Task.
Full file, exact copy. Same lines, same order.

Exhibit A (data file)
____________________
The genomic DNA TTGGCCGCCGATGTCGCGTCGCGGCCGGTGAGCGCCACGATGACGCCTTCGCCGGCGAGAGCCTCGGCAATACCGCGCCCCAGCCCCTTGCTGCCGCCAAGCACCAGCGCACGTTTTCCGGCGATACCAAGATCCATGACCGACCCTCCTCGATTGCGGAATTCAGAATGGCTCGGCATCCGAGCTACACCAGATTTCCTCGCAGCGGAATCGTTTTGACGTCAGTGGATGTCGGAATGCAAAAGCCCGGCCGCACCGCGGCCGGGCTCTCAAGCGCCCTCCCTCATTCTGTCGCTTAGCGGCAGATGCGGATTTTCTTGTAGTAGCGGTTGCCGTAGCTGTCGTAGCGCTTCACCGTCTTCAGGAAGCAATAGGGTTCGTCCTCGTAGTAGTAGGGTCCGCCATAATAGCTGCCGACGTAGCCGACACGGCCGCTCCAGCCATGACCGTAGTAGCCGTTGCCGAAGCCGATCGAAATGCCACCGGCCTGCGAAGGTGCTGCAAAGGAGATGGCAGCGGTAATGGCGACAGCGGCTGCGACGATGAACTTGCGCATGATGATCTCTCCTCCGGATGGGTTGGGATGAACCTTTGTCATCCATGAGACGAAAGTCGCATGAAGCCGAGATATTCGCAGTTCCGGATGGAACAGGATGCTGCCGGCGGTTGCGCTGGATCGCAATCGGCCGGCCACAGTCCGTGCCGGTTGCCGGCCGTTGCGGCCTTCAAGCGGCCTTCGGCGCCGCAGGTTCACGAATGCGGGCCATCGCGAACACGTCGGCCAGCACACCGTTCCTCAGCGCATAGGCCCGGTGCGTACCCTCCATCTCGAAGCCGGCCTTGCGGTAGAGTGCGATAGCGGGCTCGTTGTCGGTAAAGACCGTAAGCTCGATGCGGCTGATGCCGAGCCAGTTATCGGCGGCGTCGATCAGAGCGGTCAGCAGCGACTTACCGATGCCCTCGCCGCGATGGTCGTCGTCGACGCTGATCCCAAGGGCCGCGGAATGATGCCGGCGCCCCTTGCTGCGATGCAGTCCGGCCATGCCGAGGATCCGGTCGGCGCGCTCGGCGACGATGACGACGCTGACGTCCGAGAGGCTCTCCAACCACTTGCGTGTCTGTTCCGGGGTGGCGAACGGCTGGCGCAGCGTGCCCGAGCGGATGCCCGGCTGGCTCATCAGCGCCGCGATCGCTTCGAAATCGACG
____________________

The genomic DNA TTGGCCGCCGATGTCGCGTCGCGGCCGGTGAGCGCCACGATGACGCCTTCGCCGGCGAGAGCCTCGGCAATACCGCGCCCCAGCCCCTTGCTGCCGCCAAGCACCAGCGCACGTTTTCCGGCGATACCAAGATCCATGACCGACCCTCCTCGATTGCGGAATTCAGAATGGCTCGGCATCCGAGCTACACCAGATTTCCTCGCAGCGGAATCGTTTTGACGTCAGTGGATGTCGGAATGCAAAAGCCCGGCCGCACCGCGGCCGGGCTCTCAAGCGCCCTCCCTCATTCTGTCGCTTAGCGGCAGATGCGGATTTTCTTGTAGTAGCGGTTGCCGTAGCTGTCGTAGCGCTTCACCGTCTTCAGGAAGCAATAGGGTTCGTCCTCGTAGTAGTAGGGTCCGCCATAATAGCTGCCGACGTAGCCGACACGGCCGCTCCAGCCATGACCGTAGTAGCCGTTGCCGAAGCCGATCGAAATGCCACCGGCCTGCGAAGGTGCTGCAAAGGAGATGGCAGCGGTAATGGCGACAGCGGCTGCGACGATGAACTTGCGCATGATGATCTCTCCTCCGGATGGGTTGGGATGAACCTTTGTCATCCATGAGACGAAAGTCGCATGAAGCCGAGATATTCGCAGTTCCGGATGGAACAGGATGCTGCCGGCGGTTGCGCTGGATCGCAATCGGCCGGCCACAGTCCGTGCCGGTTGCCGGCCGTTGCGGCCTTCAAGCGGCCTTCGGCGCCGCAGGTTCACGAATGCGGGCCATCGCGAACACGTCGGCCAGCACACCGTTCCTCAGCGCATAGGCCCGGTGCGTACCCTCCATCTCGAAGCCGGCCTTGCGGTAGAGTGCGATAGCGGGCTCGTTGTCGGTAAAGACCGTAAGCTCGATGCGGCTGATGCCGAGCCAGTTATCGGCGGCGTCGATCAGAGCGGTCAGCAGCGACTTACCGATGCCCTCGCCGCGATGGTCGTCGTCGACGCTGATCCCAAGGGCCGCGGAATGATGCCGGCGCCCCTTGCTGCGATGCAGTCCGGCCATGCCGAGGATCCGGTCGGCGCGCTCGGCGACGATGACGACGCTGACGTCCGAGAGGCTCTCCAACCACTTGCGTGTCTGTTCCGGGGTGGCGAACGGCTGGCGCAGCGTGCCCGAGCGGATGCCCGGCTGGCTCATCAGCGCCGCGATCGCTTCGAAATCGACG